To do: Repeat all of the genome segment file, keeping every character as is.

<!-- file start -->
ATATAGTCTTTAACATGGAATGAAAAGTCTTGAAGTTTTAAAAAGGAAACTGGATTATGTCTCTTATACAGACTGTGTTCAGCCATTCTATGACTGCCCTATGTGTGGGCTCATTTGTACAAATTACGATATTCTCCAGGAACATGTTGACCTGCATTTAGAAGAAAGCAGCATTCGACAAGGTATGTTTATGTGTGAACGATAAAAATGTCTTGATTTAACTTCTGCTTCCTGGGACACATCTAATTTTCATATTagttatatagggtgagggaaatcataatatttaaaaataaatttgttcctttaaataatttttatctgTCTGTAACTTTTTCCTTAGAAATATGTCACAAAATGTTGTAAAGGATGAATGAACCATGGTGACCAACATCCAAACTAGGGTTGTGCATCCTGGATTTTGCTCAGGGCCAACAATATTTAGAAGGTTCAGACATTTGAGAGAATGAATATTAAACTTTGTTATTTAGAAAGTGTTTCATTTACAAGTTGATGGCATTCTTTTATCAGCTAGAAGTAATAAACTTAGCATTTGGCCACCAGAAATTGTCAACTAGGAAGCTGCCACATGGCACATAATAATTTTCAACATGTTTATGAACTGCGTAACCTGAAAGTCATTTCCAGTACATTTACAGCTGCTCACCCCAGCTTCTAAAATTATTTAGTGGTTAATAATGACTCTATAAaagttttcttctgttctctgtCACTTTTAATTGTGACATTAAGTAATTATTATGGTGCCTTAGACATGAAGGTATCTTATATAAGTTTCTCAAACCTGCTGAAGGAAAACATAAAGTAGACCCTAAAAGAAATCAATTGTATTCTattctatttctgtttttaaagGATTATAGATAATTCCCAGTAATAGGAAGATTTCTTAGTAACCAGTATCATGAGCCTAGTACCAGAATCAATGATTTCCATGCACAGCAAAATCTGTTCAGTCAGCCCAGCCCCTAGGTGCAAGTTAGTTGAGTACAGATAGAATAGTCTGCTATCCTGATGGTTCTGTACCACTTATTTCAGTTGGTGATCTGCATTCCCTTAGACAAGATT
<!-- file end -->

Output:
ATATAGTCTTTAACATGGAATGAAAAGTCTTGAAGTTTTAAAAAGGAAACTGGATTATGTCTCTTATACAGACTGTGTTCAGCCATTCTATGACTGCCCTATGTGTGGGCTCATTTGTACAAATTACGATATTCTCCAGGAACATGTTGACCTGCATTTAGAAGAAAGCAGCATTCGACAAGGTATGTTTATGTGTGAACGATAAAAATGTCTTGATTTAACTTCTGCTTCCTGGGACACATCTAATTTTCATATTagttatatagggtgagggaaatcataatatttaaaaataaatttgttcctttaaataatttttatctgTCTGTAACTTTTTCCTTAGAAATATGTCACAAAATGTTGTAAAGGATGAATGAACCATGGTGACCAACATCCAAACTAGGGTTGTGCATCCTGGATTTTGCTCAGGGCCAACAATATTTAGAAGGTTCAGACATTTGAGAGAATGAATATTAAACTTTGTTATTTAGAAAGTGTTTCATTTACAAGTTGATGGCATTCTTTTATCAGCTAGAAGTAATAAACTTAGCATTTGGCCACCAGAAATTGTCAACTAGGAAGCTGCCACATGGCACATAATAATTTTCAACATGTTTATGAACTGCGTAACCTGAAAGTCATTTCCAGTACATTTACAGCTGCTCACCCCAGCTTCTAAAATTATTTAGTGGTTAATAATGACTCTATAAaagttttcttctgttctctgtCACTTTTAATTGTGACATTAAGTAATTATTATGGTGCCTTAGACATGAAGGTATCTTATATAAGTTTCTCAAACCTGCTGAAGGAAAACATAAAGTAGACCCTAAAAGAAATCAATTGTATTCTattctatttctgtttttaaagGATTATAGATAATTCCCAGTAATAGGAAGATTTCTTAGTAACCAGTATCATGAGCCTAGTACCAGAATCAATGATTTCCATGCACAGCAAAATCTGTTCAGTCAGCCCAGCCCCTAGGTGCAAGTTAGTTGAGTACAGATAGAATAGTCTGCTATCCTGATGGTTCTGTACCACTTATTTCAGTTGGTGATCTGCATTCCCTTAGACAAGATT